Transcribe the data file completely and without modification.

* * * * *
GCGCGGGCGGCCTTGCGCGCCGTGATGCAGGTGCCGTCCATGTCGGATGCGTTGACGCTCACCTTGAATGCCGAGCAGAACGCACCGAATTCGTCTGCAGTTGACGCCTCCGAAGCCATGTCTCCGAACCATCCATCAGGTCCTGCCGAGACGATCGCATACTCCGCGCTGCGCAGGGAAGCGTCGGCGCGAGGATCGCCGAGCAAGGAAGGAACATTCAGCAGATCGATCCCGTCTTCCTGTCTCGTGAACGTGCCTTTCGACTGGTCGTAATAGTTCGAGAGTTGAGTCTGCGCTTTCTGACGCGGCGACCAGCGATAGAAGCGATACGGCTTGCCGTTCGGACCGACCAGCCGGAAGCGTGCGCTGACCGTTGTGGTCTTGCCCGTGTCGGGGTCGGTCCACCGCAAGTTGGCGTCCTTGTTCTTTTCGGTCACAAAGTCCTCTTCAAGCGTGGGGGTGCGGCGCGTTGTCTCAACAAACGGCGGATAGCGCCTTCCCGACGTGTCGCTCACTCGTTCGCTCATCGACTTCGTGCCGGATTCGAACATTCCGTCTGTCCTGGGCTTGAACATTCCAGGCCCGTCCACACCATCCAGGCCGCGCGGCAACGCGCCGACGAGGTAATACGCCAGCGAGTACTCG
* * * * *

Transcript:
GCGCGGGCGGCCTTGCGCGCCGTGATGCAGGTGCCGTCCATGTCGGATGCGTTGACGCTCACCTTGAATGCCGAGCAGAACGCACCGAATTCGTCTGCAGTTGACGCCTCCGAAGCCATGTCTCCGAACCATCCATCAGGTCCTGCCGAGACGATCGCATACTCCGCGCTGCGCAGGGAAGCGTCGGCGCGAGGATCGCCGAGCAAGGAAGGAACATTCAGCAGATCGATCCCGTCTTCCTGTCTCGTGAACGTGCCTTTCGACTGGTCGTAATAGTTCGAGAGTTGAGTCTGCGCTTTCTGACGCGGCGACCAGCGATAGAAGCGATACGGCTTGCCGTTCGGACCGACCAGCCGGAAGCGTGCGCTGACCGTTGTGGTCTTGCCCGTGTCGGGGTCGGTCCACCGCAAGTTGGCGTCCTTGTTCTTTTCGGTCACAAAGTCCTCTTCAAGCGTGGGGGTGCGGCGCGTTGTCTCAACAAACGGCGGATAGCGCCTTCCCGACGTGTCGCTCACTCGTTCGCTCATCGACTTCGTGCCGGATTCGAACATTCCGTCTGTCCTGGGCTTGAACATTCCAGGCCCGTCCACACCATCCAGGCCGCGCGGCAACGCGCCGACGAGGTAATACGCCAGCGAGTACTCG